Friday, November 9, 2007

The low down on Poodles in AKC Conformation

I got into showing dogs because I loved dogs and I wanted to make new friends that liked the same kind of dogs I did. Sure I wouldn't turn down winning once in a while, but I wanted friends to hang out with on weekends. Silly me, the other people were showing dogs because they want to win that ribbon and finish their dog’s championship. I’m not saying that when the judges pointed at me for winners, my heart didn’t jump and I didn’t float around the rest of the ring, I did. Boy I did. I would have loved to finished my dogs championships. As it was I quit when Morgan was half way there and Cruise had three points. Winning is really cool. I am just not cut throat and I was not expecting to have my throat cut.

Hold on to your seats folks, I am going to let you in on a little secret. Things get dirty in showing dogs. In poodles, we have more ways to stack the deck in our favor than other breeds because of their trim. Many add extra chunks of hair (called “wiggies” or “pieces”) to their poodle’s top knot to make it look fuller. Often the black and brown dogs you see in the ring are that nice rich color because of Miss Clairol. Yep it takes quite a few bottles, but owners dye the dogs hair to cover up mismarks, or fading color. Dog a little on the thin side and won’t eat? Force feed them. Bad nose pigment? Just grab a marker or some shoe polish to cover up that fault. Tail not set and carried at exactly 12 o’clock? Surgically repair it. Don’t think the judge knows who you are? Hire a professional handler to take your dog in. If the judge is a middle aged man, the best choice would be a hot young thing with her bra straps loosened so she gets a nice bounce as she moves the dog around the ring. It also helps if the judge is good friends with professional handler too. Often judges forget to look at the bottom end of the leash where the dog is, instead as they examine the class of dogs in front of them, they look at who is handling the dogs to figure out who they owe a favor to or who may be able to help them get their next judging assignment.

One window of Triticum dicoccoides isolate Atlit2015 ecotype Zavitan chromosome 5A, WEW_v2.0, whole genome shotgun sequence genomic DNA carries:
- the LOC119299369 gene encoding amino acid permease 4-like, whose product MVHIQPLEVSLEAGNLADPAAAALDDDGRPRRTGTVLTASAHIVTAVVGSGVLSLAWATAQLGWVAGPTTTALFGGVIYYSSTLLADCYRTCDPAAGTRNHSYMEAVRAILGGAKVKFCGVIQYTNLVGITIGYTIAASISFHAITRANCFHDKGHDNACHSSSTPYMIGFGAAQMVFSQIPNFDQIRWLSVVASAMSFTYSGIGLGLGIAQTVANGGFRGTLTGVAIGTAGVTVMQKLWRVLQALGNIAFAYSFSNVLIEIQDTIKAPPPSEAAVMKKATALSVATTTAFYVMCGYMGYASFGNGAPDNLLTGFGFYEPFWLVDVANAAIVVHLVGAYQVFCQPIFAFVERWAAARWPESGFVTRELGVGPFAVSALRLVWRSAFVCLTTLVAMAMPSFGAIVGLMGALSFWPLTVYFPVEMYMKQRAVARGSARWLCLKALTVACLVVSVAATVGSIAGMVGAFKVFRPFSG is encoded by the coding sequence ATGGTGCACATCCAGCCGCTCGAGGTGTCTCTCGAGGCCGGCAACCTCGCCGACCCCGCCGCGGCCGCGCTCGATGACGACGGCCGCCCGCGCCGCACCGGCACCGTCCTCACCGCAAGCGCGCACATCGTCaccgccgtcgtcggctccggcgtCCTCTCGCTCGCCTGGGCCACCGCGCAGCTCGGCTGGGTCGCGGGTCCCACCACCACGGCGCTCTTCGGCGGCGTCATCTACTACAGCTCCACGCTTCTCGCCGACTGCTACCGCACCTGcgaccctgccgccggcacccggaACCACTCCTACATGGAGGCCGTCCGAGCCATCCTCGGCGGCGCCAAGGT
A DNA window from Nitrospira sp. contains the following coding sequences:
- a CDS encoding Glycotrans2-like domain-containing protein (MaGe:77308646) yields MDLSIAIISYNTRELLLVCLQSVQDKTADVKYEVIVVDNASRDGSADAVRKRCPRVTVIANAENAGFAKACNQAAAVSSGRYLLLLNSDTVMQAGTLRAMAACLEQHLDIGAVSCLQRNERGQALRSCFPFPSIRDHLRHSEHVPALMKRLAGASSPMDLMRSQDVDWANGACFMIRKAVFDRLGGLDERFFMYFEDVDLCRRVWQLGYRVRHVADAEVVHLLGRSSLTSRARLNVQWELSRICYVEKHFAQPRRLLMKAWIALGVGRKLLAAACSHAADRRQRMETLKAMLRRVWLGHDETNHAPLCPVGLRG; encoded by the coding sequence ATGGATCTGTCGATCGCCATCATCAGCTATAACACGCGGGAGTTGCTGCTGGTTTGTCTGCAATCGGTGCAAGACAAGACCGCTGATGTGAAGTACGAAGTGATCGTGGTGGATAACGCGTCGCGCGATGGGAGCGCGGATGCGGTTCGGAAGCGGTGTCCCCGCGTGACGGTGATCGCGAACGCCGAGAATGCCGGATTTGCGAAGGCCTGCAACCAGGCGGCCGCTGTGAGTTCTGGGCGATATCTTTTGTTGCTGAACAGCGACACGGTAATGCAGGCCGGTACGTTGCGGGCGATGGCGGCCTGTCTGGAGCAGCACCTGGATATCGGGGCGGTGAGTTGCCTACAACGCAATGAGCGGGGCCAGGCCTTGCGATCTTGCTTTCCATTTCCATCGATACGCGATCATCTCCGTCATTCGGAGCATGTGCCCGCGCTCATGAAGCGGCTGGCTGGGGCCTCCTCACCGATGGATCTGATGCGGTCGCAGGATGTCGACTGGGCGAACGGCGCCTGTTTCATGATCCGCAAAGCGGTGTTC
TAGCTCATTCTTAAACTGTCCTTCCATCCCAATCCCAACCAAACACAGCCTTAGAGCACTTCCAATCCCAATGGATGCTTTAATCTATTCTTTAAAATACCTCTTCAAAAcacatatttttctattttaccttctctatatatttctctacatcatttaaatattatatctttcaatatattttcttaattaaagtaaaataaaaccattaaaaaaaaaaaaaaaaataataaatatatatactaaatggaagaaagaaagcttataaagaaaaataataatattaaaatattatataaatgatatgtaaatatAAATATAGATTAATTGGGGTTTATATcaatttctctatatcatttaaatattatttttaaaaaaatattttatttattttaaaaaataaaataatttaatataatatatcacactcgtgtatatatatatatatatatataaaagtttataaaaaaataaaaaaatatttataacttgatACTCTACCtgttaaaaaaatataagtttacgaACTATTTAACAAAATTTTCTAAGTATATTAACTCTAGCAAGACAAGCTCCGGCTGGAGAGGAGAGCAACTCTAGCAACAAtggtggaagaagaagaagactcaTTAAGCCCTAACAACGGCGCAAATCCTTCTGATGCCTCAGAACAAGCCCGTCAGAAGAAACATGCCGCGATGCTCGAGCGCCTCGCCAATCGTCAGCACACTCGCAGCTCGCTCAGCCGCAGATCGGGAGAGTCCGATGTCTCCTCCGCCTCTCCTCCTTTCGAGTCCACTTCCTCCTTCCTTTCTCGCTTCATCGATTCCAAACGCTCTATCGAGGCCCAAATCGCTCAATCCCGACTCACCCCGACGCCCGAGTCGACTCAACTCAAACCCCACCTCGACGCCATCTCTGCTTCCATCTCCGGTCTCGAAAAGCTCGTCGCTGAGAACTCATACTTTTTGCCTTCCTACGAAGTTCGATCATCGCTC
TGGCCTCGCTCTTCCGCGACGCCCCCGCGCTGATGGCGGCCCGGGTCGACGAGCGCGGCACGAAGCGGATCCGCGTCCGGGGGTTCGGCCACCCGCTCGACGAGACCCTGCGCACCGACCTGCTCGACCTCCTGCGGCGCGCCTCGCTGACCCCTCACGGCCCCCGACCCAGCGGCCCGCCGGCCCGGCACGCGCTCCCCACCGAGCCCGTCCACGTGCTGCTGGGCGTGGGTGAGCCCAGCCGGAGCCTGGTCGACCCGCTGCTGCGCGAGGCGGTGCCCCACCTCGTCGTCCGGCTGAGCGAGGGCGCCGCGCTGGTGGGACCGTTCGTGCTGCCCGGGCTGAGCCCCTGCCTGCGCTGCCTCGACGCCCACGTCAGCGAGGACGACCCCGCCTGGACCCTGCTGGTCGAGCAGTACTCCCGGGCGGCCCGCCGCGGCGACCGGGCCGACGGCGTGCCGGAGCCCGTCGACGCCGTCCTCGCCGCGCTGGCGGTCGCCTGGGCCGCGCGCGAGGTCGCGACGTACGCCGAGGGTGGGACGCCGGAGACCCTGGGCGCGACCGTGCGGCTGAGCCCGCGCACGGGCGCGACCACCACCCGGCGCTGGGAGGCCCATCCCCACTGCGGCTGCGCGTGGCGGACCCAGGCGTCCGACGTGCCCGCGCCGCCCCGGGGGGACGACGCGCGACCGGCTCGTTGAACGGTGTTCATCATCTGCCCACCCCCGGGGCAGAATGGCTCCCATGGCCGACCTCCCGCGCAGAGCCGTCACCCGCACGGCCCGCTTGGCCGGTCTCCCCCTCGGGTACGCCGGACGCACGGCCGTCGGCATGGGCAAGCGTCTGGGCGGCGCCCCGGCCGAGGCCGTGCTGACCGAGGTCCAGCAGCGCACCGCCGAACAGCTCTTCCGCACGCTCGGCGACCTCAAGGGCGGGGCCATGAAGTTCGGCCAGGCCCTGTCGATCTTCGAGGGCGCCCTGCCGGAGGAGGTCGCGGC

These are all things I witnessed while showing dogs. I was not a saint when it comes to following the rules by any means, I will confess to force feeding Morgan to keep her in a good weight to be shown (she is a really fussy eater). I really regret it because she hates me for doing that to her. I would also use hairspray to put my dog’s topknot together. Each one of the things I mentioned are illegal according to the rules of the Poodle Club of America and AKC rules yet are done every day at every AKC dog show. Unfortunately, the desire to win, trumps all. Doesn’t matter who you hurt or what you have to do winning is what matters at the end of the day for most dog show people.

I finally woke up and realized that showing dogs despite having some fun, had many more drawbacks and wasn’t how I wanted to spend my free time. So, after a show this summer, I bowed out. I cut Cruise and Morgan down into pet trim and they are enjoying playing and roughhousing in the yard which are things they couldn’t do because of keeping their long hair in good condition to be shown. I’m sure neither of them misses having to spend 5 plus hours on the grooming table for their weekly bath and blow-dry either.

Have you had to make tough decisions to distance yourself from and unhealthy situation? When is it okay to be a quitter? I enjoyed the actual showing of the dogs, and if I go back to showing, it will be in obedience where you are judged on just you and your dog’s performance, not being compared as a group as in conformation.

1 comment:

Anonymous said...

I showed a standard in the late 70's, put points on him myself, was told put him with a handler and he will finish, watched as judges' puppies were given points over him and then had the judge tell me don't give up on you dog. Was told by the breeder it just wasn't your turn today(didn't think we were talking turns. It is sad how many people have been turned off by the "dedicated show people" that go along with the system. I have had poodles since I was sixteen, all sizes and now I only rescue poodles. Very different scene in England.